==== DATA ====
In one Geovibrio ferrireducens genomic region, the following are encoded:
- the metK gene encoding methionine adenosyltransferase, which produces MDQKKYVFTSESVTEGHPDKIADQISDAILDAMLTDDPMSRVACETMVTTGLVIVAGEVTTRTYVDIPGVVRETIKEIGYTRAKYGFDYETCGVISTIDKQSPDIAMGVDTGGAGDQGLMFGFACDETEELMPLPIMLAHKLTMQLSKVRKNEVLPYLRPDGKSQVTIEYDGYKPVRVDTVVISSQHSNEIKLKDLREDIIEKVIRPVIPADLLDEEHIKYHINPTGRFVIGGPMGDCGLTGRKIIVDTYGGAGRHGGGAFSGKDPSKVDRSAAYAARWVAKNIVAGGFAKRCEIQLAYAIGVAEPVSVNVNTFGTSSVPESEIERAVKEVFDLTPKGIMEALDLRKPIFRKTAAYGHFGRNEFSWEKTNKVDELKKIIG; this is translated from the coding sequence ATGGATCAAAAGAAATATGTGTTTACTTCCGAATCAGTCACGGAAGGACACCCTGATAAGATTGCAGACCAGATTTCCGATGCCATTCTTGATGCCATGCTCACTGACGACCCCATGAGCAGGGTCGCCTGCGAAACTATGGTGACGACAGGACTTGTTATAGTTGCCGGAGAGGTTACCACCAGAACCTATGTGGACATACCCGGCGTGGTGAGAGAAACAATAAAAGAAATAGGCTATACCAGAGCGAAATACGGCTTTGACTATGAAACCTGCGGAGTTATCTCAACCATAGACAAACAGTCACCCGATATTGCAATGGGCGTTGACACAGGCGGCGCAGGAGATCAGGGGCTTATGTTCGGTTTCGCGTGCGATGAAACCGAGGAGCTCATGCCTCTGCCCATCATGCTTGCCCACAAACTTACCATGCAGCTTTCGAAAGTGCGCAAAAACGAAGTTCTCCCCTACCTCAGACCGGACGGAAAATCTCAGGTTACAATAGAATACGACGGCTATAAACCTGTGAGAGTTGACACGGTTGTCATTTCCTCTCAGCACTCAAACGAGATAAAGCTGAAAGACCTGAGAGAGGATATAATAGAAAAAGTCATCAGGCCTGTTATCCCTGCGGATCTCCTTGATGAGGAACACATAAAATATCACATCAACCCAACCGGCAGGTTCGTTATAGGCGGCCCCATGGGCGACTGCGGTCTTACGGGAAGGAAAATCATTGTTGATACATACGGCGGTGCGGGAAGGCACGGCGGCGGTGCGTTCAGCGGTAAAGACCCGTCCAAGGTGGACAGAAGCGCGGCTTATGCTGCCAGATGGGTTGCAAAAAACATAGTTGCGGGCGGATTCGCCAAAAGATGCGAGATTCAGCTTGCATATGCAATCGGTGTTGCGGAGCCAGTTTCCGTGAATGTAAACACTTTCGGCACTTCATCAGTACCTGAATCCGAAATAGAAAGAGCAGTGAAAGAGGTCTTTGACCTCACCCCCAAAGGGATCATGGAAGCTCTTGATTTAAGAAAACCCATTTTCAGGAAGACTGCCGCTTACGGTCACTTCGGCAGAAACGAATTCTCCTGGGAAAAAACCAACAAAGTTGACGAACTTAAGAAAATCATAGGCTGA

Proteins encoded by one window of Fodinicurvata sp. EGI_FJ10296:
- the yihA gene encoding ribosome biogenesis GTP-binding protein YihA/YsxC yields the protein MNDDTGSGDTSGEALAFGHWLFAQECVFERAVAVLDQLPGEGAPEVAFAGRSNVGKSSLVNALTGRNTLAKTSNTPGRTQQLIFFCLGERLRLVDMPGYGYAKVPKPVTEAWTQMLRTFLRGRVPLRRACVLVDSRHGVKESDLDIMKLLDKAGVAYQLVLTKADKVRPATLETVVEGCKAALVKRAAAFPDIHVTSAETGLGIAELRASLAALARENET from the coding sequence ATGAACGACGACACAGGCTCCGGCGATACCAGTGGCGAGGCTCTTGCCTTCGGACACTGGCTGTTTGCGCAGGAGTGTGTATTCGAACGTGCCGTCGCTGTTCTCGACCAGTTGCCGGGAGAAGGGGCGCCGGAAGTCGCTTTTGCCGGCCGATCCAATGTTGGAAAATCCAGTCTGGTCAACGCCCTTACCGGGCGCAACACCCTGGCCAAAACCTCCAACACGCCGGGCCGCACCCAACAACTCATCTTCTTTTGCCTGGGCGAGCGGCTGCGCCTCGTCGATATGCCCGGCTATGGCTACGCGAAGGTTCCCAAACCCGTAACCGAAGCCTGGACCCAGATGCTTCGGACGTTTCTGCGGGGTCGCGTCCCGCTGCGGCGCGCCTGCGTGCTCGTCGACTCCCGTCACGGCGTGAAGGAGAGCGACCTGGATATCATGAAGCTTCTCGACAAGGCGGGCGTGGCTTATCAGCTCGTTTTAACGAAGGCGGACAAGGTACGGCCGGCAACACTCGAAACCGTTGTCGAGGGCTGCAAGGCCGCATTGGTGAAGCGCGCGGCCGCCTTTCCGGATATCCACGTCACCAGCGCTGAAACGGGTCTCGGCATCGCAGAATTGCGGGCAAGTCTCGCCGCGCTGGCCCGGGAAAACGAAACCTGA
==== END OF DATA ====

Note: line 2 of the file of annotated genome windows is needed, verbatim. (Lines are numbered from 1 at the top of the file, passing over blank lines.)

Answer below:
- the metK gene encoding methionine adenosyltransferase, which produces MDQKKYVFTSESVTEGHPDKIADQISDAILDAMLTDDPMSRVACETMVTTGLVIVAGEVTTRTYVDIPGVVRETIKEIGYTRAKYGFDYETCGVISTIDKQSPDIAMGVDTGGAGDQGLMFGFACDETEELMPLPIMLAHKLTMQLSKVRKNEVLPYLRPDGKSQVTIEYDGYKPVRVDTVVISSQHSNEIKLKDLREDIIEKVIRPVIPADLLDEEHIKYHINPTGRFVIGGPMGDCGLTGRKIIVDTYGGAGRHGGGAFSGKDPSKVDRSAAYAARWVAKNIVAGGFAKRCEIQLAYAIGVAEPVSVNVNTFGTSSVPESEIERAVKEVFDLTPKGIMEALDLRKPIFRKTAAYGHFGRNEFSWEKTNKVDELKKIIG; this is translated from the coding sequence ATGGATCAAAAGAAATATGTGTTTACTTCCGAATCAGTCACGGAAGGACACCCTGATAAGATTGCAGACCAGATTTCCGATGCCATTCTTGATGCCATGCTCACTGACGACCCCATGAGCAGGGTCGCCTGCGAAACTATGGTGACGACAGGACTTGTTATAGTTGCCGGAGAGGTTACCACCAGAACCTATGTGGACATACCCGGCGTGGTGAGAGAAACAATAAAAGAAATAGGCTATACCAGAGCGAAATACGGCTTTGACTATGAAACCTGCGGAGTTATCTCAACCATAGACAAACAGTCACCCGATATTGCAATGGGCGTTGACACAGGCGGCGCAGGAGATCAGGGGCTTATGTTCGGTTTCGCGTGCGATGAAACCGAGGAGCTCATGCCTCTGCCCATCATGCTTGCCCACAAACTTACCATGCAGCTTTCGAAAGTGCGCAAAAACGAAGTTCTCCCCTACCTCAGACCGGACGGAAAATCTCAGGTTACAATAGAATACGACGGCTATAAACCTGTGAGAGTTGACACGGTTGTCATTTCCTCTCAGCACTCAAACGAGATAAAGCTGAAAGACCTGAGAGAGGATATAATAGAAAAAGTCATCAGGCCTGTTATCCCTGCGGATCTCCTTGATGAGGAACACATAAAATATCACATCAACCCAACCGGCAGGTTCGTTATAGGCGGCCCCATGGGCGACTGCGGTCTTACGGGAAGGAAAATCATTGTTGATACATACGGCGGTGCGGGAAGGCACGGCGGCGGTGCGTTCAGCGGTAAAGACCCGTCCAAGGTGGACAGAAGCGCGGCTTATGCTGCCAGATGGGTTGCAAAAAACATAGTTGCGGGCGGATTCGCCAAAAGATGCGAGATTCAGCTTGCATATGCAATCGGTGTTGCGGAGCCAGTTTCCGTGAATGTAAACACTTTCGGCACTTCATCAGTACCTGAATCCGAAATAGAAAGAGCAGTGAAAGAGGTCTTTGACCTCACCCCCAAAGGGATCATGGAAGCTCTTGATTTAAGAAAACCCATTTTCAGGAAGACTGCCGCTTACGGTCACTTCGGCAGAAACGAATTCTCCTGGGAAAAAACCAACAAAGTTGACGAACTTAAGAAAATCATAGGCTGA